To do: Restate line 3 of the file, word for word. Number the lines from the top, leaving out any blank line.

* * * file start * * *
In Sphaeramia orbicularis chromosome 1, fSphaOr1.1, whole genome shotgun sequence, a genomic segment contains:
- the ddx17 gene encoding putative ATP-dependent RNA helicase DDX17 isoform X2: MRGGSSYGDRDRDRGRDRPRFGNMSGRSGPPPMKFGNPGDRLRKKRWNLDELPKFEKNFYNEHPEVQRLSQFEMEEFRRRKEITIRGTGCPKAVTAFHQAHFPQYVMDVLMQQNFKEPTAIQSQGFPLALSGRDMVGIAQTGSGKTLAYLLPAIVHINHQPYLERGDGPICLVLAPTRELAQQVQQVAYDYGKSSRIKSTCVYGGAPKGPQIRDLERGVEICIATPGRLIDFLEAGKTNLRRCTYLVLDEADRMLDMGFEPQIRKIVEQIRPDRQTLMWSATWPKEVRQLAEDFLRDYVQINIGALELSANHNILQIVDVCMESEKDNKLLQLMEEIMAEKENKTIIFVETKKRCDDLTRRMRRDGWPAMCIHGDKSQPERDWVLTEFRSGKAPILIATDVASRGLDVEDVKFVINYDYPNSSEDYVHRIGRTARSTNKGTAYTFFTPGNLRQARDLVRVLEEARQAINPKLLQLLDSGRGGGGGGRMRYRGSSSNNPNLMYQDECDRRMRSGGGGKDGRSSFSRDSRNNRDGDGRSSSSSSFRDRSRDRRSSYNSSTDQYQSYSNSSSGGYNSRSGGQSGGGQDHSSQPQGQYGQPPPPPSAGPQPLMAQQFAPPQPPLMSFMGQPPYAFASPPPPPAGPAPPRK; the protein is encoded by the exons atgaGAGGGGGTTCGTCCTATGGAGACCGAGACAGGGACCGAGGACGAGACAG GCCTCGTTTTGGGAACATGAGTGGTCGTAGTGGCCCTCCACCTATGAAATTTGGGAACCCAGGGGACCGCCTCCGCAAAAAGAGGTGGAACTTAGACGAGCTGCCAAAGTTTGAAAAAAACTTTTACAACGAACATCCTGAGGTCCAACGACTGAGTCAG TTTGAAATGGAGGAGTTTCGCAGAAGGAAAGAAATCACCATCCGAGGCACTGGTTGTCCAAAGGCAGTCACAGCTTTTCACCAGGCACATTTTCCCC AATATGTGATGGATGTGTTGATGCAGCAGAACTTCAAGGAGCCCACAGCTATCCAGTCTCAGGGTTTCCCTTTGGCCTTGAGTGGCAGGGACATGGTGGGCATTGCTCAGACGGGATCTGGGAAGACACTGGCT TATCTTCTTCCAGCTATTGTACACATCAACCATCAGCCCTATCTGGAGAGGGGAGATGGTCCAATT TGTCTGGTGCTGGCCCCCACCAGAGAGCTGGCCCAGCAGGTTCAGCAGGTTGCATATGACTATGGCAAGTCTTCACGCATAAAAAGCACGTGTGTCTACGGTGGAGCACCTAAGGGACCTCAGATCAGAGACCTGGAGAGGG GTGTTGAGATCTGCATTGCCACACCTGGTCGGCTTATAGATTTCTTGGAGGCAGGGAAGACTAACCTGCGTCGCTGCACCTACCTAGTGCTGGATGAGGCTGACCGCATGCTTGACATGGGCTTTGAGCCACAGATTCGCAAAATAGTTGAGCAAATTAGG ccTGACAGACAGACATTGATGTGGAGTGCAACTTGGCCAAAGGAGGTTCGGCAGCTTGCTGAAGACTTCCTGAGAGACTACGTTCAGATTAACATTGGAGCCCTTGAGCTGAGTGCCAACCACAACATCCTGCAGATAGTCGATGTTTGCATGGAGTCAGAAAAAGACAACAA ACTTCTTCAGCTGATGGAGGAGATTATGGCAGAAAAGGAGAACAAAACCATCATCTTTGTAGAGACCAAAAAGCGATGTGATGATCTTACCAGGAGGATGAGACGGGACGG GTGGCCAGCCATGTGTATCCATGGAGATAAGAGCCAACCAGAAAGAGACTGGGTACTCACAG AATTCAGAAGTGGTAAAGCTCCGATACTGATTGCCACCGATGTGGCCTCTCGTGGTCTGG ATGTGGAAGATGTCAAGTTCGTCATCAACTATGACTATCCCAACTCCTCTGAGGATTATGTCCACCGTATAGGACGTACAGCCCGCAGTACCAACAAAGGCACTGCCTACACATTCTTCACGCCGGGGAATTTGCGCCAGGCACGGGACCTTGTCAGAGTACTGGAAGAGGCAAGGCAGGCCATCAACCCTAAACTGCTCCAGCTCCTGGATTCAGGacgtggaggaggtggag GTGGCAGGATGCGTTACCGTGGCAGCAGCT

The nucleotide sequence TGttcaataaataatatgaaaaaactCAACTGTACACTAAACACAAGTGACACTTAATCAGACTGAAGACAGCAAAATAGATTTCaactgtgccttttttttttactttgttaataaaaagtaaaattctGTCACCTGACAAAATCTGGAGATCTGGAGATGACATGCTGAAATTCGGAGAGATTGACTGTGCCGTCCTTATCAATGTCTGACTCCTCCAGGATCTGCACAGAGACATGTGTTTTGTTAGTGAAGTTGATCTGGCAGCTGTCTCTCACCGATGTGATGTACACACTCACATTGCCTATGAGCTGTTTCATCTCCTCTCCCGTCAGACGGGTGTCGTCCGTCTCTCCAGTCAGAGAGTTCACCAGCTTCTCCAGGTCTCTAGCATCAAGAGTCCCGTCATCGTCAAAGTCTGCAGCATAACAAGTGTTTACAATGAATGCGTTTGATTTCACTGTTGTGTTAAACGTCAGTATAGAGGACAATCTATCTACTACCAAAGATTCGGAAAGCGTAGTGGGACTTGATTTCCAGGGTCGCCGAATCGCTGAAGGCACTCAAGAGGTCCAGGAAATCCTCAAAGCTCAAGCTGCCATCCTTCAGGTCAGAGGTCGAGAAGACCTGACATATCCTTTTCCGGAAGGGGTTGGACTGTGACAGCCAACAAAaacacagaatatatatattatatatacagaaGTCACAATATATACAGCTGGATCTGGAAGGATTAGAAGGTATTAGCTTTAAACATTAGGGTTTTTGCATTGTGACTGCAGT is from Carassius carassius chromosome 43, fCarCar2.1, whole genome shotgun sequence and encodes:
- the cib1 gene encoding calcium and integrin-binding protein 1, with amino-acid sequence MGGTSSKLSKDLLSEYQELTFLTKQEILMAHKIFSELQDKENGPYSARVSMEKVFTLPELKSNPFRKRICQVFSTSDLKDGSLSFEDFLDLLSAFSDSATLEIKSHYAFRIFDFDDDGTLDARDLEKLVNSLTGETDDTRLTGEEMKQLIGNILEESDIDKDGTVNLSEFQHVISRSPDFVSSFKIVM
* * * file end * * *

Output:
The nucleotide sequence TGttcaataaataatatgaaaaaactCAACTGTACACTAAACACAAGTGACACTTAATCAGACTGAAGACAGCAAAATAGATTTCaactgtgccttttttttttactttgttaataaaaagtaaaattctGTCACCTGACAAAATCTGGAGATCTGGAGATGACATGCTGAAATTCGGAGAGATTGACTGTGCCGTCCTTATCAATGTCTGACTCCTCCAGGATCTGCACAGAGACATGTGTTTTGTTAGTGAAGTTGATCTGGCAGCTGTCTCTCACCGATGTGATGTACACACTCACATTGCCTATGAGCTGTTTCATCTCCTCTCCCGTCAGACGGGTGTCGTCCGTCTCTCCAGTCAGAGAGTTCACCAGCTTCTCCAGGTCTCTAGCATCAAGAGTCCCGTCATCGTCAAAGTCTGCAGCATAACAAGTGTTTACAATGAATGCGTTTGATTTCACTGTTGTGTTAAACGTCAGTATAGAGGACAATCTATCTACTACCAAAGATTCGGAAAGCGTAGTGGGACTTGATTTCCAGGGTCGCCGAATCGCTGAAGGCACTCAAGAGGTCCAGGAAATCCTCAAAGCTCAAGCTGCCATCCTTCAGGTCAGAGGTCGAGAAGACCTGACATATCCTTTTCCGGAAGGGGTTGGACTGTGACAGCCAACAAAaacacagaatatatatattatatatacagaaGTCACAATATATACAGCTGGATCTGGAAGGATTAGAAGGTATTAGCTTTAAACATTAGGGTTTTTGCATTGTGACTGCAGT is from Carassius carassius chromosome 43, fCarCar2.1, whole genome shotgun sequence and encodes: